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Phuket family to climb Mt Kinabalu

Legacy Phuket Gazette

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Phuket family to climb Mt Kinabalu | The Thaiger
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PHUKET: Two young sisters, nine-year-old Kasia Sambrook and her sister Alicia, 6, are in training to scale one of the largest mountains in the region next month in order to raise money for stray dogs.

The two girls have their eyes on the 4,095-meter peak of Mount Kinabalu in Borneo, the fourth highest peak in the Malay Archipelago.

All of their efforts will be in the name of their favorite charity, the Soi Dog Foundation (SDF).

The girls lived in Bristol, England before moving to Phuket five years ago with their father, former UK soldier Frank Sambrook, and their mother Ania from Poland, currently a teacher at British International School.

They family decided to do the climb a while ago, since Borneo has always been a fascinating destination for Ania, who once worked in the mountains of southern Poland.

Kasia and Alicia have a history of helping out at SDF, so they decided to raise funds for the organization through their climb, which will come just one month before a planned relocation to Hong Kong in August.

Their involvement in SDF has included weekly trips to help walk adult dogs and cuddle pups.

They also adopted a dog from the foundation in October last year.

Preparations for the climb have been manifold, ranging from acquiring the correct gear and contacting a trustworthy guide to building up the girls’ stamina for the 2,200-meter ascent.

Sunday treks up the Nakkerd Hills, from Shanti Lodge all the way to the Big Buddha image, have been helpful in improving their muscular strength and endurance. They have also been wearing their hiking boots and testing out head torches and wet weather gear, sporting their SDF garments at every possible occasion.

Although the walk will take place inside Kinabalu National Park, the climb will certainly be no walk in the park for the two primary schoolers. The climb will likely take them two days, with an 8- to 10-hour climb on the first day to reach overnight accommodations 3,272 meters up the mountainside.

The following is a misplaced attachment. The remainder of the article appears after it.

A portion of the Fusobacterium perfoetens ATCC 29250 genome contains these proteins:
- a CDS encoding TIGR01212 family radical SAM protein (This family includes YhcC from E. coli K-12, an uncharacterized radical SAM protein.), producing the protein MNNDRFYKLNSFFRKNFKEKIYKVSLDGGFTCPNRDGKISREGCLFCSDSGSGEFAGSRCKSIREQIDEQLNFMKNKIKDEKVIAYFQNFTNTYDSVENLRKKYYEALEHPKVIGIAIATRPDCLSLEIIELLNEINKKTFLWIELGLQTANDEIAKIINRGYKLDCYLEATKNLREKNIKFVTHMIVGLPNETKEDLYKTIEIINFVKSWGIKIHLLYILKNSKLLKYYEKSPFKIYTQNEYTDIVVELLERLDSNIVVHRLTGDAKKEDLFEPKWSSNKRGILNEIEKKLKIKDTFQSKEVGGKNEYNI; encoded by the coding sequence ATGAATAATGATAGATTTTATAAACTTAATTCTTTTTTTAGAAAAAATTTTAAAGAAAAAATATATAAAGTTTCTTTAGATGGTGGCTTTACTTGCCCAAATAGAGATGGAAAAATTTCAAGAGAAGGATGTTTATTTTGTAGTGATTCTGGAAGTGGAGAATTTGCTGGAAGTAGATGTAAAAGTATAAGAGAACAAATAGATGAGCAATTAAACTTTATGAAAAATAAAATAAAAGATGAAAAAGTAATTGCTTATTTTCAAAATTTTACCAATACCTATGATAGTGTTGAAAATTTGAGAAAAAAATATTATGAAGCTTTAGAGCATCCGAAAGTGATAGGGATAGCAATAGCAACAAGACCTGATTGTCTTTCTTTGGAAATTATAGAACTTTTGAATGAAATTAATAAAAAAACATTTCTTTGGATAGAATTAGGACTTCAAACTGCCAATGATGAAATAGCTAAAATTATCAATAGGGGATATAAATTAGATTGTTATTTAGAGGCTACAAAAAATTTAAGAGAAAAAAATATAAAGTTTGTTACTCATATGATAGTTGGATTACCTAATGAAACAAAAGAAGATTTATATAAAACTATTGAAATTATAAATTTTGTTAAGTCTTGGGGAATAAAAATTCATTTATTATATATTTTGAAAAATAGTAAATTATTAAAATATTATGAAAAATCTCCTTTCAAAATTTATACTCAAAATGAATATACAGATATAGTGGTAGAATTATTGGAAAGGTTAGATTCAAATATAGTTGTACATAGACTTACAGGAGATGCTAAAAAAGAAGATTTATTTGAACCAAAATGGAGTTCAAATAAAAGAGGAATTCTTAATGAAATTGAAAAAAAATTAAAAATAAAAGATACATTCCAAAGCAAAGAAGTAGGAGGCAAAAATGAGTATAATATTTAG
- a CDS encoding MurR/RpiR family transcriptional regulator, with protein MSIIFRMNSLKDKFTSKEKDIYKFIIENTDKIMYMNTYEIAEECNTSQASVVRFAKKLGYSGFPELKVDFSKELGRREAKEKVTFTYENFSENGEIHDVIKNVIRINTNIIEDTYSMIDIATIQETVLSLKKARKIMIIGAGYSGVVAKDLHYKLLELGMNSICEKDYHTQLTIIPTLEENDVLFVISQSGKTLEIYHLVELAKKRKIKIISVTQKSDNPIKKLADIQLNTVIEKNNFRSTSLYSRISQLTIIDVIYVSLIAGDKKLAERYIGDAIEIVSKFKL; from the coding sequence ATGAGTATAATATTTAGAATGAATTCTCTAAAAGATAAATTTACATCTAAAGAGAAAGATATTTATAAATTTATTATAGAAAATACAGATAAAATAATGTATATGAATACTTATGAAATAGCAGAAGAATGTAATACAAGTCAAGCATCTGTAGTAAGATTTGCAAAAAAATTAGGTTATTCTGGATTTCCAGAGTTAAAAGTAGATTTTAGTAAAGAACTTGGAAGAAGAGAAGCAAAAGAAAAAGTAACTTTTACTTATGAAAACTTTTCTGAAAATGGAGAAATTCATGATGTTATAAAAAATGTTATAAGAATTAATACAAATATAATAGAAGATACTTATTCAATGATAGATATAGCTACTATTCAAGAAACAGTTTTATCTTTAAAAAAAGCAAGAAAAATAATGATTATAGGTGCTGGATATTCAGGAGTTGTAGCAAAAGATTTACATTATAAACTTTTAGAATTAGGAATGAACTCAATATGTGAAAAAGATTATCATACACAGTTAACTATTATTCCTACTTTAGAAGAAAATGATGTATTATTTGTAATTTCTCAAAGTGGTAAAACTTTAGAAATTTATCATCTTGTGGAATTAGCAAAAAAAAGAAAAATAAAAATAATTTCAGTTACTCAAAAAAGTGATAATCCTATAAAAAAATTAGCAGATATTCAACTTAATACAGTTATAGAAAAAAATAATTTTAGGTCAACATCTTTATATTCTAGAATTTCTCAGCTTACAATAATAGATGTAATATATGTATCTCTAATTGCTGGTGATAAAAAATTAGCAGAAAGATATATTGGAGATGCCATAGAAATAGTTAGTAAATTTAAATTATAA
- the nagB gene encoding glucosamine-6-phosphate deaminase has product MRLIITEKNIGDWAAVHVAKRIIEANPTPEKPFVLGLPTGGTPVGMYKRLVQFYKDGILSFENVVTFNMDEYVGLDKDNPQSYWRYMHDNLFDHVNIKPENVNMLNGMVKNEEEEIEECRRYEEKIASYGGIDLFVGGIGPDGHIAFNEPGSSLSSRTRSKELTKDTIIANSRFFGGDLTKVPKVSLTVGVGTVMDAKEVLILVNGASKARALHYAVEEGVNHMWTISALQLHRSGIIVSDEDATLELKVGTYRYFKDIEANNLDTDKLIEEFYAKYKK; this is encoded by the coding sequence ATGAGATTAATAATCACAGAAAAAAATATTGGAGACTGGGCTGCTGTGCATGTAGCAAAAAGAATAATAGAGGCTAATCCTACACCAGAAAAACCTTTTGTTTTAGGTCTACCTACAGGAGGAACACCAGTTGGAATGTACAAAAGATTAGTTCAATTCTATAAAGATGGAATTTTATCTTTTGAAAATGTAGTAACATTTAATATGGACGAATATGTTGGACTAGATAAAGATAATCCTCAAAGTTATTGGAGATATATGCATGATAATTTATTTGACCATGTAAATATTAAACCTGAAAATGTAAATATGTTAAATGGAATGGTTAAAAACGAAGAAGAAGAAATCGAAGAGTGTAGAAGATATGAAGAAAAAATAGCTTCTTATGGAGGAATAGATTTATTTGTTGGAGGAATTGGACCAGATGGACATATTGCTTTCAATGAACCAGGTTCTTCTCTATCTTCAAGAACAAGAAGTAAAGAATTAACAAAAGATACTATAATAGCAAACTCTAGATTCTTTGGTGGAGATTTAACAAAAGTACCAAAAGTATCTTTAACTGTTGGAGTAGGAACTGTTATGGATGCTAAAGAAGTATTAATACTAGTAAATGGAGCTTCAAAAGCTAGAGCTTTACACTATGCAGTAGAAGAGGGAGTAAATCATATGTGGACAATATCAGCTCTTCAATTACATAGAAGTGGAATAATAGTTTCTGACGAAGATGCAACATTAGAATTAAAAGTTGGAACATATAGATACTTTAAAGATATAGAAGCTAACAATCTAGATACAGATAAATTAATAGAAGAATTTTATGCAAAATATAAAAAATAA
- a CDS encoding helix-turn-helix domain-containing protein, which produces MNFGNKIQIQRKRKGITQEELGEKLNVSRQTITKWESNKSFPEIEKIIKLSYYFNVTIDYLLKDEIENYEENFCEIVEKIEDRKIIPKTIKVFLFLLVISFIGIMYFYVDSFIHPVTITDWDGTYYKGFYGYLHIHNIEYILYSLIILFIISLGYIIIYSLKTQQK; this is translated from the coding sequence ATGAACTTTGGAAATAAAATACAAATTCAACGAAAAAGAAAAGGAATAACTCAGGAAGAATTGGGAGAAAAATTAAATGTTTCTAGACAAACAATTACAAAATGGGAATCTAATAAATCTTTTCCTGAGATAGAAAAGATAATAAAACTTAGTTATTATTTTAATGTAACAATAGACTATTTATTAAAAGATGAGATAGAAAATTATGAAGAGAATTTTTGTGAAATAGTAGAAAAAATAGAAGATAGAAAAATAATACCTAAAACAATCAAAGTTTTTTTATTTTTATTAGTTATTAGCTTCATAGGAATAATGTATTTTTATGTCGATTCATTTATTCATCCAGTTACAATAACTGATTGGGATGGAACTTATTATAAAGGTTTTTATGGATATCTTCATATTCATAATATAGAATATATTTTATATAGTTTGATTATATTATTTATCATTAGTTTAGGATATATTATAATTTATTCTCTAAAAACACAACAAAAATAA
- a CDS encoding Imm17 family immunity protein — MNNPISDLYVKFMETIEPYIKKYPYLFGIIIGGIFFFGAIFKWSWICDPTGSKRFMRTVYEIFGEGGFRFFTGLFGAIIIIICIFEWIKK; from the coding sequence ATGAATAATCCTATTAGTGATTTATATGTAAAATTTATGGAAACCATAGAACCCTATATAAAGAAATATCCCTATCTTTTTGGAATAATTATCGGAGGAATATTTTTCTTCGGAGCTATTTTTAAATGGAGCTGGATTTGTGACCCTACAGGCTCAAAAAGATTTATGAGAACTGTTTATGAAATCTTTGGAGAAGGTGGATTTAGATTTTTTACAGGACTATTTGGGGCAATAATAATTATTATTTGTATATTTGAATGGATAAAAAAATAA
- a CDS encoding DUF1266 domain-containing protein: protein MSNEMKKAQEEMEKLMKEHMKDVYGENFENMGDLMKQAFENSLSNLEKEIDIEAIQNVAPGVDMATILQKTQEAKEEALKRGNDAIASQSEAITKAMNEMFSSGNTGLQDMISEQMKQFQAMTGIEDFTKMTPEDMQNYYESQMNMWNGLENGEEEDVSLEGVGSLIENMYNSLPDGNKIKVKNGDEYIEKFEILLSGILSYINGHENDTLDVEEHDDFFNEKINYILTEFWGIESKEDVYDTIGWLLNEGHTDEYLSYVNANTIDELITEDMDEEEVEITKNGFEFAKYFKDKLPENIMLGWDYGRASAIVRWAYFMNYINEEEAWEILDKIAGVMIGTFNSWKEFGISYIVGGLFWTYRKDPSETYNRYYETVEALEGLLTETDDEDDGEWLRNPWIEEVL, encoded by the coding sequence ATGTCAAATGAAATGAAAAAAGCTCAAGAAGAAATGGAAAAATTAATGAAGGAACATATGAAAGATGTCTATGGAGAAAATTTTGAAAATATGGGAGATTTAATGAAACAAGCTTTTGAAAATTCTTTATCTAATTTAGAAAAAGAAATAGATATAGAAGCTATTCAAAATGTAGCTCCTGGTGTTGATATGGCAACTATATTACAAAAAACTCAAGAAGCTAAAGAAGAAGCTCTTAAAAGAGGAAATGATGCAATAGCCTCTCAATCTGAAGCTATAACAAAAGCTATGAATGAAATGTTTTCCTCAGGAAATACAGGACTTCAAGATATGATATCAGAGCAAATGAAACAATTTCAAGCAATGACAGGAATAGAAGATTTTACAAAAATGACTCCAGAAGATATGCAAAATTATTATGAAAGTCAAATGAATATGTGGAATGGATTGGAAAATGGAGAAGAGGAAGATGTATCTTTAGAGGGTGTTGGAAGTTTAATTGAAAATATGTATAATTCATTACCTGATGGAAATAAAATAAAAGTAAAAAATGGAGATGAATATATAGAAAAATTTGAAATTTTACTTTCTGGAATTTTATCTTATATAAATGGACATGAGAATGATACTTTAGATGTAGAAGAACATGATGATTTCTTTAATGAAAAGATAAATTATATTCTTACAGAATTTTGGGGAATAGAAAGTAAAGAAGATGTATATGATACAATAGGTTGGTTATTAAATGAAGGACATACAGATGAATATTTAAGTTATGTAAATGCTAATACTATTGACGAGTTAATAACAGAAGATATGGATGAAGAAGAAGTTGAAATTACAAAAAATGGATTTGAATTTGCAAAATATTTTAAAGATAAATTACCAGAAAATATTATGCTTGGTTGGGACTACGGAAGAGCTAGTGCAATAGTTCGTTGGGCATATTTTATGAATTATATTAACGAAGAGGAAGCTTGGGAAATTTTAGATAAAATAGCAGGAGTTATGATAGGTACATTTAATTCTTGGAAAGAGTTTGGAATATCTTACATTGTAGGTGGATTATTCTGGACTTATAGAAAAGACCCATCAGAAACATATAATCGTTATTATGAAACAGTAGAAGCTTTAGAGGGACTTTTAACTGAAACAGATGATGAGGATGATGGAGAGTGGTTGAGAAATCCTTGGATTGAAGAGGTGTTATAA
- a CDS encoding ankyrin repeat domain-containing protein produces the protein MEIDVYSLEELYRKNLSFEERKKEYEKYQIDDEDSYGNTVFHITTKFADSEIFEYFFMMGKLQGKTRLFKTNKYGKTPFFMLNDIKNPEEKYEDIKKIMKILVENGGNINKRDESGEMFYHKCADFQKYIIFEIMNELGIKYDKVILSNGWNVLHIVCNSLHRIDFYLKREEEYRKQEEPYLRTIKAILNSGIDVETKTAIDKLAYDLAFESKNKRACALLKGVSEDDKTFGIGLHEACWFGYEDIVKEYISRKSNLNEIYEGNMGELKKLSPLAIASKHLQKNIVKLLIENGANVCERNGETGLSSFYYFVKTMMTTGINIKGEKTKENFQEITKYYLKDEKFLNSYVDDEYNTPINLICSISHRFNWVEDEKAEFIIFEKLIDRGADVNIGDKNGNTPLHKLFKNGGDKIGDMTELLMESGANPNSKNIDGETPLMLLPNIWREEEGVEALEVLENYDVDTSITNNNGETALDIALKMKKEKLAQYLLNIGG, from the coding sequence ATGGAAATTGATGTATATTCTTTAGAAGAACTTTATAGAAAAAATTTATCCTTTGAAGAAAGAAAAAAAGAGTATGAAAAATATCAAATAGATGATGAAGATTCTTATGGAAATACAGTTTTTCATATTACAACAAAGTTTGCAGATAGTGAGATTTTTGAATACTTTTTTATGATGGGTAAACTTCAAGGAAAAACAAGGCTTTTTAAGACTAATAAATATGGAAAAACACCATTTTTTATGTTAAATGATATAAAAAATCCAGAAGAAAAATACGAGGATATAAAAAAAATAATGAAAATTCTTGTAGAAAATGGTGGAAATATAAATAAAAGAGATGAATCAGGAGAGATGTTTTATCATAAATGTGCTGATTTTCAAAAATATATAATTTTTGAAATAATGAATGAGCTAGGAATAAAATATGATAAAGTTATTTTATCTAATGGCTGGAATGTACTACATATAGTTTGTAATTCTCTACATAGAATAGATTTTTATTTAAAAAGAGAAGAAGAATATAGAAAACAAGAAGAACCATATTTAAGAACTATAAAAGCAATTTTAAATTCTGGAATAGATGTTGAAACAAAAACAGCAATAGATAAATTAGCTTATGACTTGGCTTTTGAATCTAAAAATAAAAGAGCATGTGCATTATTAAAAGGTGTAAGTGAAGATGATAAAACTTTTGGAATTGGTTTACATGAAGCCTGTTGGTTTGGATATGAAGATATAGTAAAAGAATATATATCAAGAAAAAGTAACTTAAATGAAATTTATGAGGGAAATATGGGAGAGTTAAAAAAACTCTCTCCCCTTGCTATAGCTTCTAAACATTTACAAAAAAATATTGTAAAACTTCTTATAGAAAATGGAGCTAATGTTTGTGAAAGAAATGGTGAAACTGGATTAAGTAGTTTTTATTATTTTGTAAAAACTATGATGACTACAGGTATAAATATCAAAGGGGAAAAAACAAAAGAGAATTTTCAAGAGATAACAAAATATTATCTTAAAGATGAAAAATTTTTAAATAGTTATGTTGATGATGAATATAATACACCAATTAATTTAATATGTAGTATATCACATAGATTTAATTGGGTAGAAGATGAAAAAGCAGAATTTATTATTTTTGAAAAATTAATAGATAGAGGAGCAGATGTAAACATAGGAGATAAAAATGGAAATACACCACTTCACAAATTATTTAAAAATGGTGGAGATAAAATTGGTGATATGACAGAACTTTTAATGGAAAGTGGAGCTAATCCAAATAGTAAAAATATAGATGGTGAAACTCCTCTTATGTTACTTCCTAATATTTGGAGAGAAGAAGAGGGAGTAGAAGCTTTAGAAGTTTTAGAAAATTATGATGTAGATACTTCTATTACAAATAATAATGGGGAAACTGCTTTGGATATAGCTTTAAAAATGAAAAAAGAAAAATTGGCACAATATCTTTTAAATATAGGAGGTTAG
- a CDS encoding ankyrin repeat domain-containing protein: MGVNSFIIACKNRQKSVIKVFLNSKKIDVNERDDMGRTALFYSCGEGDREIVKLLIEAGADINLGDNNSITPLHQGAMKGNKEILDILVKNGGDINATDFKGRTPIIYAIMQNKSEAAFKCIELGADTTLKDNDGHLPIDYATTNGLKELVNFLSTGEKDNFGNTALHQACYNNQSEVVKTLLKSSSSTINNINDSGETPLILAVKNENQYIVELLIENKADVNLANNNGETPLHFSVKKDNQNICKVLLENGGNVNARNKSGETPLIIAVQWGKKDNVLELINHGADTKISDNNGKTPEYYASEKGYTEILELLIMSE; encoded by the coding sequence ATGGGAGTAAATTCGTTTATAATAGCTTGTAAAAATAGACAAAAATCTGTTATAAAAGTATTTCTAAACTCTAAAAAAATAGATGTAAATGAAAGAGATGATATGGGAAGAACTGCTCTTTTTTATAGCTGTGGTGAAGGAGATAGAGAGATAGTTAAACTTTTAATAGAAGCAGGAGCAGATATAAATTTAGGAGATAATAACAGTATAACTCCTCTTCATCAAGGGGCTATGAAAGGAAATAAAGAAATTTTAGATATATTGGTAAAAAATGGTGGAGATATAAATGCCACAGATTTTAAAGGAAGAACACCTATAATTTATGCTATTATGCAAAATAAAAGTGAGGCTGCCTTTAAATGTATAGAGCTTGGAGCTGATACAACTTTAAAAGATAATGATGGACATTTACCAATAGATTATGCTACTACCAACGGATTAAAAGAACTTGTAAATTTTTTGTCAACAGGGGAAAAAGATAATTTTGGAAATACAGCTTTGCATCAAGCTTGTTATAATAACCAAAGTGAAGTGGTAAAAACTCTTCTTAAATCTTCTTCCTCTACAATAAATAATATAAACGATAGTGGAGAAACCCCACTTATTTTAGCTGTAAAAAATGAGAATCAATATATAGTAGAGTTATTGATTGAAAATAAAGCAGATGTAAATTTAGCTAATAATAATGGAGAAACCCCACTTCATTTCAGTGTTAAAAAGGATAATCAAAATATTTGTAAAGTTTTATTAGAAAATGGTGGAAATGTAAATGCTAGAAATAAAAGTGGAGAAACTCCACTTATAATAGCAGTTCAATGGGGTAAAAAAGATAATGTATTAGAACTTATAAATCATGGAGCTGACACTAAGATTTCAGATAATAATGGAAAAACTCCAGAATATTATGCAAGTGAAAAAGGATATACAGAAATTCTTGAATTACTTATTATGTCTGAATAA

This part of the climb will likely be hot, since July is Borneo’s dry season and they will not have reached a high enough altitude to experience a considerable drop in temperature.

They will take regular breaks, but with father Frank reminding them they must make good time to reach the campsite before nightfall.

On day two the climb will start at 3am, allowing for them to top the summit for sunrise and leaving enough time for the entire descent. The pre-dawn leg promises to be the toughest part of the trek, with cold, windy and wet conditions.

Wet weather gear and head torches will be necessary, since both hands are required to hold onto a rope that will guide them through the darkness and up the steep path to the peak.

Kasia is mindful that “that is the scariest bit”, but is reminded that she will be with her mother and father, as well as about a hundred other tourist climbers and experienced porters.

The girls will have to brave temperatures of approximately four degrees Celsius whilst taking in the breathtaking views at the summit, before starting their descent.

For many, this is the hardest part of the climb due to exhaustion and muscular strain.

The girls are weary, but optimistic “we’ll be very tired, but when we get down, there will be hot springs.”

The family are maintaining a realistic and cautious attitude to their climb. Frank and Ania, who will be carrying the backpacks containing first aid kits, have carefully researched the possible dangers they may encounter.

“There are many variables. First of all, the girls ability to keep going, the weather, and altitude sickness which can affect anybody, regardless of fitness or age,” Mr Sambrook explained.

The Sambrook’s view their trip to Borneo as a family adventure and opportunity to raise money for a cause close to their heart. The parents will keep a watchful eye for any headaches, dizziness or stomach problems – all symptomatic of altitude sickness – and will stop the climb if the weather conditions make it too dangerous to continue.

“We may not get as high as we want to, but we will go for the highest we can,” said the former serviceman.

To help support the girls on their journey, visit the Soi Dog Foundation website (soidog.org) or email: [email protected]

— Alexandra Andersson

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Archiving articles from the Phuket Gazette circa 1998 - 2017. View the Phuket Gazette online archive and Digital Gazette PDF Prints.

Phuket

4 billion baht medical hub planned for Phuket

Maya Taylor

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4 billion baht medical hub planned for Phuket | The Thaiger
Mai Khao beach in north Phuket. PHOTO: Booking.com

Phuket officials are setting aside around 4 billion baht to transform medical tourism in the southern province of Phuket, by developing a state-of-the-art treatment hub in the north of the island. The Bangkok Post reports that the Treasury department is planning to give the Public Health Ministry permission to use 141 rai of government land in the sub-district of Mai Khao, close to Phuket International Airport. It’s not the first time the proposal has come to light.

The concept is gathering support as Phuket battles to diversify its attraction beyond a tropical holiday island.

The aim is to develop Phuket as a world-class health and wellness destination, with facilities that will attract medical tourists from all over the world, as well as providing a high standard of treatment to the local population. It’s understood the facility will provide a full range of health services, including long-term care, and hospice and rehabilitation services.